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Equitable Study Reveals that Relationship Status Influences Financial Behaviors and Mindsets for Women

Women working with financial professionals are twice as likely to feel financially secure

Equitable, a leading financial services organization and principal franchise of Equitable Holdings, Inc. (NYSE: EQH), today released a study that shows how changes in relationships can impact financial behaviors and mindsets for women.

The new study, Women, Money and Relationships,” surveyed more than 1,200 U.S. women to better understand and measure their attitudes and behaviors when engaging with finances. Conducted by an independent research firm for Equitable, the study focuses on a representative cross-section of American women ages 18 to 77, exploring how they manage their finances through the lens of being single, married/partnered, divorced or widowed.

“As someone who has been married, widowed and now newly engaged, I understand firsthand how our relationship status can influence the way we think about finances,” said Connie Weaver, Equitable’s Chief Marketing Officer. “It’s important to understand how — and why — women’s attitudes and behaviors toward their finances change during all life stages. Life changes can be joyful and also challenging. It is critical that women have a plan, feel empowered and take control of their financial well-being.”

Key findings from Equitable’s study include:

  • Different life events drive increased financial engagement — For single women, increases in their income is the number one life event that encourages them to become more involved in their finances. Married women cite becoming more involved gradually over time. Among divorced and widowed women, the end of their marriage and death of their spouse, respectively, are the most common reasons they became more engaged with their finances. Further, more than half of divorced (52%) and widowed (56%) women surveyed express regret for not being more involved in financial decision making before their marital status changed.

  • Women overall wish they had paid more attention to their finances earlier Regardless of relationship status, the majority of women surveyed regret not paying more attention to financial matters earlier in their life. This sentiment is strongest among divorced (70%) and widowed (67%) women compared to married (64%) and single (63%) women. Compounding this concern, many women also feel less confident about investing and retirement planning after a change in their relationship status. In particular, four in 10 widowed women say they feel less confident handling investing (45%) and retirement planning (43%) decisions following the death of their spouse. Also, three in 10 divorced women say they are less confident about handling investing (32%) and retirement planning (31%) decisions after their marriage ended.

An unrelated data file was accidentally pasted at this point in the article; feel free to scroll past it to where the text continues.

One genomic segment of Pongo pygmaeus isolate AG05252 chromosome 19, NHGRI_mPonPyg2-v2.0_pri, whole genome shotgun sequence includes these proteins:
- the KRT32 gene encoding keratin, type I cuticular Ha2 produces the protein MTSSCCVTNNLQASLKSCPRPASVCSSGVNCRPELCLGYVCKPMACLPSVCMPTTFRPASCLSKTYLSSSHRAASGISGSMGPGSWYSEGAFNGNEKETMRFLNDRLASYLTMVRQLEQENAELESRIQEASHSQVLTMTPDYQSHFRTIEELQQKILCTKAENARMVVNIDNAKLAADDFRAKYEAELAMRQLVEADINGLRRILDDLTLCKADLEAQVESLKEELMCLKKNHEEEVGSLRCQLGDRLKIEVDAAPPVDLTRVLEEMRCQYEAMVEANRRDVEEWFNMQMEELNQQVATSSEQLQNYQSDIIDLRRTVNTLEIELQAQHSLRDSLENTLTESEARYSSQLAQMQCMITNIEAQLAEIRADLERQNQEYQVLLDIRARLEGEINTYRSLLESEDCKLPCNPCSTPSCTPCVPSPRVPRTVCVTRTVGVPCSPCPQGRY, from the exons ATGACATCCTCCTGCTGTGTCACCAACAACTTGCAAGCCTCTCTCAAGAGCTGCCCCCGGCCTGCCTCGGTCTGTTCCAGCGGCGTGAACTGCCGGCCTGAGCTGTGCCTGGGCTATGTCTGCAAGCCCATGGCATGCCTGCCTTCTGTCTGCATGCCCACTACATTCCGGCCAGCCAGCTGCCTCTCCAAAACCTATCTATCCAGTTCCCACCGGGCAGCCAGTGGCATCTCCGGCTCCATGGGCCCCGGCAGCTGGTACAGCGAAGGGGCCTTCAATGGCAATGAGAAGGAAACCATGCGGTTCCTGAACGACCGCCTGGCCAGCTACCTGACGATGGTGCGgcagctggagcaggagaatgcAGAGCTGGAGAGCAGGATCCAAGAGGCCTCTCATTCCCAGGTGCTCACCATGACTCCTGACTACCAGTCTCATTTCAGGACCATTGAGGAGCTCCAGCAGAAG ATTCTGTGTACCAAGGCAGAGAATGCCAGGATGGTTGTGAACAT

• Women’s relationship status impacts their financial focus — While having enough money to cover unexpected expenses is a top financial goal across the board, single, divorced and widowed women also list other short-term financial needs, such as being able to pay their monthly bills, among their top financial priorities. In comparison, married women surveyed are most likely to report that their financial focus also includes longer-term priorities such as being able to retire comfortably and having enough money to travel.

  • Changes in relationships impact financial confidence, but often lead to professional support — Married women (42%) are the most confident in their ability to reach their financial goals compared to single (37%), divorced (35%) and widowed (29%) women. However, if a relationship ends, this feeling often changes. The study revealed that more than six in 10 widowed women (61%) feel further away from achieving their financial goals after the death of their spouse. Importantly, a change in relationship status is often a catalyst for women to seek help from a financial professional. One in four divorced women (26%) started working with a financial professional after their marriage ended. Further, 29% of widowed women started working with a financial professional after the loss of their spouse.